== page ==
To survive a Rule 12(b)(6) motion to dismiss, a complaint must state "a plausible claim for relief." Iqbal, 129 S.Ct. at 950. "The plausibility standard is not akin to a probability requirement, ' but it asks for more than a sheer possibility that a defendant has acted unlawfully. Where a complaint pleads facts that are merely consistent with' a defendant's liability, it stops short of the line between possibility and plausibility of entitlement to relief.'" Id. (quoting Twombly, 550 U.S. at 557). Stated differently, "where the well-pleaded facts do not permit the court to infer more than the mere possibility of misconduct, the complaint has alleged-but it has not show[n]'-that the pleader is entitled to relief.'" Id. (quoting Fed.R.Civ.P. 8(a)). Still, Rule 12(b)(6) "does not countenance... dismissals based on a judge's disbelief of a complaint's factual allegations." Colon Health Centers of Am., LLC v. Hazel, 733 F.3d 535, 545 (4th Cir. 2013) (quoting Neitzke v. Williams, 490 U.S. 319, 327 (1989)). "A plausible but inconclusive inference from pleaded facts will survive a motion to dismiss...." Sepulveda-Villarini v. Dep't of Educ. of Puerto Rico, 628 F.3d 25, 30 (1st Cir. 2010) (Souter, J.).


The defendant alleges various pleading deficiencies in the plaintiff's Amended Complaint (ECF No. 1-2). To the extent there were any, they have all been cured by the proposed second amended complaint, which the Court now grants leave to file. (See ECF No. 21-1.)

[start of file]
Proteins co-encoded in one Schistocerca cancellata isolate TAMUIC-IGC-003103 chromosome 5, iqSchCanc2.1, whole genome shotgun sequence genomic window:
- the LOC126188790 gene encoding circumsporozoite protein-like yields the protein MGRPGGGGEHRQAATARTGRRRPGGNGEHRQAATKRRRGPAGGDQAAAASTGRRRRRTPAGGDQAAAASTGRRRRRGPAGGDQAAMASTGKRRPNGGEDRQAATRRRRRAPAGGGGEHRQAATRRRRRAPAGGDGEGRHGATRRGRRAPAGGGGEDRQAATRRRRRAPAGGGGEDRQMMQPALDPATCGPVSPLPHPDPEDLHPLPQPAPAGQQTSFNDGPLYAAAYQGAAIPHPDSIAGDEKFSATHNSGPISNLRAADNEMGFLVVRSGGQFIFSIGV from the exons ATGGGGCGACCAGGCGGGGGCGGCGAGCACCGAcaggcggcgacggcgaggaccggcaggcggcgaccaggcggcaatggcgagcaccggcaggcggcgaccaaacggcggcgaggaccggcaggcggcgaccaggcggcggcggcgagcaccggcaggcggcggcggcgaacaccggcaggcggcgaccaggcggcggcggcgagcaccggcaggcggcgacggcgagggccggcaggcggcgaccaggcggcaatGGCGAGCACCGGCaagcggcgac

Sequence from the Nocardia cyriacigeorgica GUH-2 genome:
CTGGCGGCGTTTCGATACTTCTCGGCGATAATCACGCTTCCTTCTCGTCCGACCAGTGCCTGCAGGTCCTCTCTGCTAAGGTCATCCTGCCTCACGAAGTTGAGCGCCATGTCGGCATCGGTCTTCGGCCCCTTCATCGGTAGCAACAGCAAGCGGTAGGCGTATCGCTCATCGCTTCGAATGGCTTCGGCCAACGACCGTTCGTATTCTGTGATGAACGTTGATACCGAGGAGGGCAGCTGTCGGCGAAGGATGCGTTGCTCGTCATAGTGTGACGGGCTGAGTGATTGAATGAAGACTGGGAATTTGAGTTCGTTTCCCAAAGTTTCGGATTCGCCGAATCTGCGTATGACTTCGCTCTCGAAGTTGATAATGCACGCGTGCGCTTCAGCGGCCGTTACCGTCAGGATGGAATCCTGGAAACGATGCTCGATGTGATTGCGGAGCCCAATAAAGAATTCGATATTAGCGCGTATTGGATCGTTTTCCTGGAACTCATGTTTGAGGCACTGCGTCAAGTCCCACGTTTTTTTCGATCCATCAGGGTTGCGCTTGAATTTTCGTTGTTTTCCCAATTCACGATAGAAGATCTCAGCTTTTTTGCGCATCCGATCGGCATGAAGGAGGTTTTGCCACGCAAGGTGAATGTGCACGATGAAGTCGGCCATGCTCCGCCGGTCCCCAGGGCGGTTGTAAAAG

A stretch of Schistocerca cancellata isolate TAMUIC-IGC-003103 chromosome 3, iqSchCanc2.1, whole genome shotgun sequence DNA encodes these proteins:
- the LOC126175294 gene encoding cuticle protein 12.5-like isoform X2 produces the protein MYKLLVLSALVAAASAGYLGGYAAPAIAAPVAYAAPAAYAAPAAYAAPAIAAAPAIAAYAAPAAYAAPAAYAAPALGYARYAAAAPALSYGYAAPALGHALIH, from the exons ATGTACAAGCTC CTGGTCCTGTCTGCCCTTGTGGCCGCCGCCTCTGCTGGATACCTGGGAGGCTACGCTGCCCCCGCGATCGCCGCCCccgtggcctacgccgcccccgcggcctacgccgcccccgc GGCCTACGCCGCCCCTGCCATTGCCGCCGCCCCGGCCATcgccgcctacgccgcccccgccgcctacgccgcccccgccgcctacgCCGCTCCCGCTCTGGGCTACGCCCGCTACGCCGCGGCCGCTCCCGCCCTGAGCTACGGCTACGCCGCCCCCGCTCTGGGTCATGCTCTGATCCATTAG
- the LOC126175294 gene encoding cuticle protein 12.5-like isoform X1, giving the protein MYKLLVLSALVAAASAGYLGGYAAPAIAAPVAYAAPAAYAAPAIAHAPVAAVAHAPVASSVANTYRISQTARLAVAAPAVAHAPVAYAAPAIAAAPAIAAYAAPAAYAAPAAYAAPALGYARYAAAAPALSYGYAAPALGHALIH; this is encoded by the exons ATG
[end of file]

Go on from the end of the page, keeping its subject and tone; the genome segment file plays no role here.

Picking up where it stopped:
In the proposed amended complaint, the plaintiff now portends to allege that the defendant had actual knowledge of the assessment rate and applicable due dates and of its liability to make payment of such assessments pursuant to the Declaration but did not. (Prop. Amend. Compl. ¶¶ 26, 27, 30.) Most importantly, it is now alleged that defendant, itself, was responsible for setting and making such assessments and that it "specifically directed HOA Community Management not to charge assessments against" the defendant's own lots. Id. ¶ 24, 31, 47, 48. These averments plead more fully a plausible claim for relief on a breach of covenants claim, although the Court would likely have reached the same result on the original amended Complaint.

As to the plaintiff's breach of fiduciary duty claim, the defendant has made an argument that the fiduciary duty recognized, in Goddard v. Fairways Dev. Gen. Partn., 310 S.C. 408 (S.C. Ct. App. 1993), does not apply here. But, the duty, recognized in Goodard, appears much broader than the defendant would characterize it (for maintenance of common areas only) and the Court believes factual issues remain as to whether its pronouncements apply to the the relationship of the parties (whether or not the defendant can be considered a developer or comparably owing duties). Allegations that the defendant was responsible for assessment setting ...